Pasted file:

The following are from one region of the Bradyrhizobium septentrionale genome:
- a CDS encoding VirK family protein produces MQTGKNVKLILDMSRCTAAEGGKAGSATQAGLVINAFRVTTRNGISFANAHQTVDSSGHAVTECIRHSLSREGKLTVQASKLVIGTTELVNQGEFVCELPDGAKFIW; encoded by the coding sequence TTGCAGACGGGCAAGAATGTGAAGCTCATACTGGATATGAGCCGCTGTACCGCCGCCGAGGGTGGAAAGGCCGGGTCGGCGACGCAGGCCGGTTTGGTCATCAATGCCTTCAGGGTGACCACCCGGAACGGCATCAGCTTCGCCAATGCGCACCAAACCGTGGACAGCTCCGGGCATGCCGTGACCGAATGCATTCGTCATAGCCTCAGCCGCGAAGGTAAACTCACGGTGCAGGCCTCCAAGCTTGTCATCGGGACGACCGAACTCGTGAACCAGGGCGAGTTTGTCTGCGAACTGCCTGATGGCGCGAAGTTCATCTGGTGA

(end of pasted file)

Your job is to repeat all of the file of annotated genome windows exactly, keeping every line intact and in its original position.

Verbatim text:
The following are from one region of the Bradyrhizobium septentrionale genome:
- a CDS encoding VirK family protein produces MQTGKNVKLILDMSRCTAAEGGKAGSATQAGLVINAFRVTTRNGISFANAHQTVDSSGHAVTECIRHSLSREGKLTVQASKLVIGTTELVNQGEFVCELPDGAKFIW; encoded by the coding sequence TTGCAGACGGGCAAGAATGTGAAGCTCATACTGGATATGAGCCGCTGTACCGCCGCCGAGGGTGGAAAGGCCGGGTCGGCGACGCAGGCCGGTTTGGTCATCAATGCCTTCAGGGTGACCACCCGGAACGGCATCAGCTTCGCCAATGCGCACCAAACCGTGGACAGCTCCGGGCATGCCGTGACCGAATGCATTCGTCATAGCCTCAGCCGCGAAGGTAAACTCACGGTGCAGGCCTCCAAGCTTGTCATCGGGACGACCGAACTCGTGAACCAGGGCGAGTTTGTCTGCGAACTGCCTGATGGCGCGAAGTTCATCTGGTGA